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From Wikipedia, the free encyclopedia

Nestor Paiva
Paiva in Mr. Reckless (1947)
Nestor Caetano Paiva

(1905-06-30)June 30, 1905
DiedSeptember 9, 1966(1966-09-09) (aged 61)
Resting placeForest Lawn Memorial Park (Hollywood Hills)
Years active1937–1966
Maxine Yvette Kurtzman
(m. 1941)

Nestor Paiva (June 30, 1905 – September 9, 1966) was an American stage, radio, film and television actor of Portuguese descent. He performed in over 400 motion pictures either as an extra, a bit player, or as a significant supporting character.[2] He also appears in such roles in a variety of television series produced during the 1950s and early 1960s. Among his notable screen appearances is his recurring role as the innkeeper Teo Gonzales in Walt Disney's late 1950s televised Spanish Western series Zorro, as well as in its adapted theatrical release The Sign of Zorro (1958). Paiva also appears as the boat captain Lucas in the Creature from the Black Lagoon (1954) and in that horror film's sequel Revenge of the Creature (1955).

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  • Revenge of the Creature Official Trailer #1 - Nestor Paiva Movie (1955) HD
  • The Mole People Official Trailer #1 - Nestor Paiva Movie (1956) HD
  • Tarantula Official Trailer #1 - Nestor Paiva Horror Movie (1955) HD
  • "MY HERO: "VIVA BEANBLOSSOM" Bob Cummings, Julie Bishop, Nestor Paiva. 5-9-1953 (PREMIER) HD.


Early years and stage and radio work

Born in California in 1905, Nestor was the tenth of twelve children of Mariana Luísa (née Freitas) and Francisco "Frank" Caetano Paiva.[3] Both of his parents were natives of Portugal, who immigrated to the United States from the Azores, a cluster of islands situated in the Atlantic about 1,400 km (870 mi) west of Lisbon. His father arrived in the United States in 1880, at age seven. His mother immigrated much later, in 1896, at the age of 17. That same year she married Frank, who in the coming years supported Nestor and the rest of the growing Paiva family working as the proprietor of a grocery store in Fresno and then, by the late 1920s, as a gardener and laborer of "odd jobs".[3][4][5]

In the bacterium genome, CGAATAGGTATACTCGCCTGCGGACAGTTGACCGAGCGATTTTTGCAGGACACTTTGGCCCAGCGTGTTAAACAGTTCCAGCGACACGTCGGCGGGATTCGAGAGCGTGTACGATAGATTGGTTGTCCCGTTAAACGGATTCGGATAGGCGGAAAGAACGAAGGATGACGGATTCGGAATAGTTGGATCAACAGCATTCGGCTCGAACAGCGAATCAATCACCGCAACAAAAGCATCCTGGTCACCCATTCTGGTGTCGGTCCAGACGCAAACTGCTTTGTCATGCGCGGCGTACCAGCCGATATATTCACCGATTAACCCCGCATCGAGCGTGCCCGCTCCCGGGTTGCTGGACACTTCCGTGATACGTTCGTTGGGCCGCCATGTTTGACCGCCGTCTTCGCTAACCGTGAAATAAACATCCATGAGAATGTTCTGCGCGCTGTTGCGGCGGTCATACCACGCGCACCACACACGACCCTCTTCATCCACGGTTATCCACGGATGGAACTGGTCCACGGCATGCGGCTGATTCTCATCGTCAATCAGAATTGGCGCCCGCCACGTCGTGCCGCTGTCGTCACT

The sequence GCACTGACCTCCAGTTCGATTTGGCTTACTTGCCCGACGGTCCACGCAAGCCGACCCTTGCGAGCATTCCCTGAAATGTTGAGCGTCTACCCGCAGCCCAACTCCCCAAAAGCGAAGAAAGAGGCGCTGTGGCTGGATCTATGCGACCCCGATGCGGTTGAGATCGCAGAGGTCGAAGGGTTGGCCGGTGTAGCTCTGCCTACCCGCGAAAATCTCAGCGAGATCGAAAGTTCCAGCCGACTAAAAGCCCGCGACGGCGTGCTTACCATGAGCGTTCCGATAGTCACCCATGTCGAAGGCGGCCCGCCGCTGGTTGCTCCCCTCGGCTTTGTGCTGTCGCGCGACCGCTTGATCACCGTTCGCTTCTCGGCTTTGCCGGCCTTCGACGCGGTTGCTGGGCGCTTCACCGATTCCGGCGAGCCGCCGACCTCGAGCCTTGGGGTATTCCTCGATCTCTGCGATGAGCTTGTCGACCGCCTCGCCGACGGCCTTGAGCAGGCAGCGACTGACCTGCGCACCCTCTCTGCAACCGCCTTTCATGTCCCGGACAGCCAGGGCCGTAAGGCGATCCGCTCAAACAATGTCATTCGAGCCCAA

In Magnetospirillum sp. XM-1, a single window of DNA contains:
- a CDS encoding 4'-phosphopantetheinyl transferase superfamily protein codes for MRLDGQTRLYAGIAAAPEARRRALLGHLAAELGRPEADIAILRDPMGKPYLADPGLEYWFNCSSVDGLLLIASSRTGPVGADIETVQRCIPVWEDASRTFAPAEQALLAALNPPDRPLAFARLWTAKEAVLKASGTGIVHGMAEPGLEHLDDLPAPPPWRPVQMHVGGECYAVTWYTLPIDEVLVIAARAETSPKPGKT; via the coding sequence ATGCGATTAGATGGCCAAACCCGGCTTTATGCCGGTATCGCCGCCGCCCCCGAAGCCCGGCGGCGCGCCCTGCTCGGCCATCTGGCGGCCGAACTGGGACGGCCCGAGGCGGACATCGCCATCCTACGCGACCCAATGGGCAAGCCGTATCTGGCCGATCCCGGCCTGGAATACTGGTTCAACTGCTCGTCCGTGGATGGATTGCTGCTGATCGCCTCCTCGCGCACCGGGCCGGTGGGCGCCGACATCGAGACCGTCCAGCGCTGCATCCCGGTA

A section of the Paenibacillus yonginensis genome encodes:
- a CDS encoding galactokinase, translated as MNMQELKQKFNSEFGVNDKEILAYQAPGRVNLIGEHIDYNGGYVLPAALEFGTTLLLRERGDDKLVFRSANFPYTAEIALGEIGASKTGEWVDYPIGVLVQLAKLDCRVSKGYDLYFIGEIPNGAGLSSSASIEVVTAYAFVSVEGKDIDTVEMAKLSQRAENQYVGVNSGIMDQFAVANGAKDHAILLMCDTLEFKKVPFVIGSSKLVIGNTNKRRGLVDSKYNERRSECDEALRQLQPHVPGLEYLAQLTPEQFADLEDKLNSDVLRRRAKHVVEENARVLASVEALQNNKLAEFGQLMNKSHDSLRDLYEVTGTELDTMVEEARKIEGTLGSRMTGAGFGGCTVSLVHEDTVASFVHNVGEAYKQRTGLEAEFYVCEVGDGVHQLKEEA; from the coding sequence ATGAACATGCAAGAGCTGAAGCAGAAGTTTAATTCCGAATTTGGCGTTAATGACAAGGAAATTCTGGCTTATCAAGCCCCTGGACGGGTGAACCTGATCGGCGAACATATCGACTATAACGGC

Frank and Mariana Paiva moved their entire family to Northern California prior to the summer of 1929, resettling in Alameda County, where Nestor attended the University of California, Berkeley.[5] During his studies there he performed in stage productions both on and off campus. In July 1929, as examples, he was cast in the Berkeley Playhouse's presentations of Robert E. Sherwood's comedy The Queen's Husband and in another comedy, Meet the Wife by Lynn Starling.[6][7] Paiva also gained experience directing plays at the university. In February 1931, he directed a production of Philip Barry's comedy The Youngest after the previous director resigned due to "ill health".[8] Following graduation, Paiva was soon hired to be director of the Eight o'Clock Players troupe at KLX radio in Oakland, California.[9] He also performed later in CBS's early radio version of Gunsmoke, including in that series' first-season episode "Wild West", which originally aired on July 18, 1953.[10]

Film and television

From the 1930s into the 1960s, Paiva was cast in more than 400 feature films and shorts that spanned virtually every genre, including Westerns, comedies, crime and historical drams, adventure stories, horror, and science-fiction films .[2] He also began to work increasingly on television by the 1950s, appearing in such TV series as The Lone Ranger , Zorro, Gunsmoke, Perry Mason, Bonanza, Get Smart, I Spy, Family Affair, The Andy Griffith Show, The Beverly Hillbillies, Daniel Boone, and The Addams Family. Later, as a voice actor on television, he provided the voices for a variety of characters in the 26 episodes of Jonny Quest, an animated adventure series produced by Hanna-Barbera from 1964 to 1965.[11]